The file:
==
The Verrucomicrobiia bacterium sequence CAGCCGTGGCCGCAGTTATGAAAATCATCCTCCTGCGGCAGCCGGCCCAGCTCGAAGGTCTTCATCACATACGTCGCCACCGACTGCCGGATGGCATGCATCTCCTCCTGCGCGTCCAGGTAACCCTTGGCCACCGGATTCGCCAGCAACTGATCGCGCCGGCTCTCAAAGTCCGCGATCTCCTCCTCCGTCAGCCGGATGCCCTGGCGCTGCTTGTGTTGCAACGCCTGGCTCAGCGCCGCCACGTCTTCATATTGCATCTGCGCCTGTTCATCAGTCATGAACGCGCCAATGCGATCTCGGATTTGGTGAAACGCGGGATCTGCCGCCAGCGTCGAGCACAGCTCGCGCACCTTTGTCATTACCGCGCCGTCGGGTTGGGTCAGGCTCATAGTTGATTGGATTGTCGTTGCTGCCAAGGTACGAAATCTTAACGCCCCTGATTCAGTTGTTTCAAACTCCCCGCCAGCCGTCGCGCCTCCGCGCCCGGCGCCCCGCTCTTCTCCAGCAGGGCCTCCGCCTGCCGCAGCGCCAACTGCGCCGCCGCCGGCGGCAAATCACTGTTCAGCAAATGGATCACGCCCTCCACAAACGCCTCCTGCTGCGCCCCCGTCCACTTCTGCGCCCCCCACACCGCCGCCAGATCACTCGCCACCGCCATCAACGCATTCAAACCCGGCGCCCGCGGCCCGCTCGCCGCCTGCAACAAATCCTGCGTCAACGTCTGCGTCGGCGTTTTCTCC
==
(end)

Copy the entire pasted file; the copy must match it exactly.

The Verrucomicrobiia bacterium sequence CAGCCGTGGCCGCAGTTATGAAAATCATCCTCCTGCGGCAGCCGGCCCAGCTCGAAGGTCTTCATCACATACGTCGCCACCGACTGCCGGATGGCATGCATCTCCTCCTGCGCGTCCAGGTAACCCTTGGCCACCGGATTCGCCAGCAACTGATCGCGCCGGCTCTCAAAGTCCGCGATCTCCTCCTCCGTCAGCCGGATGCCCTGGCGCTGCTTGTGTTGCAACGCCTGGCTCAGCGCCGCCACGTCTTCATATTGCATCTGCGCCTGTTCATCAGTCATGAACGCGCCAATGCGATCTCGGATTTGGTGAAACGCGGGATCTGCCGCCAGCGTCGAGCACAGCTCGCGCACCTTTGTCATTACCGCGCCGTCGGGTTGGGTCAGGCTCATAGTTGATTGGATTGTCGTTGCTGCCAAGGTACGAAATCTTAACGCCCCTGATTCAGTTGTTTCAAACTCCCCGCCAGCCGTCGCGCCTCCGCGCCCGGCGCCCCGCTCTTCTCCAGCAGGGCCTCCGCCTGCCGCAGCGCCAACTGCGCCGCCGCCGGCGGCAAATCACTGTTCAGCAAATGGATCACGCCCTCCACAAACGCCTCCTGCTGCGCCCCCGTCCACTTCTGCGCCCCCCACACCGCCGCCAGATCACTCGCCACCGCCATCAACGCATTCAAACCCGGCGCCCGCGGCCCGCTCGCCGCCTGCAACAAATCCTGCGTCAACGTCTGCGTCGGCGTTTTCTCC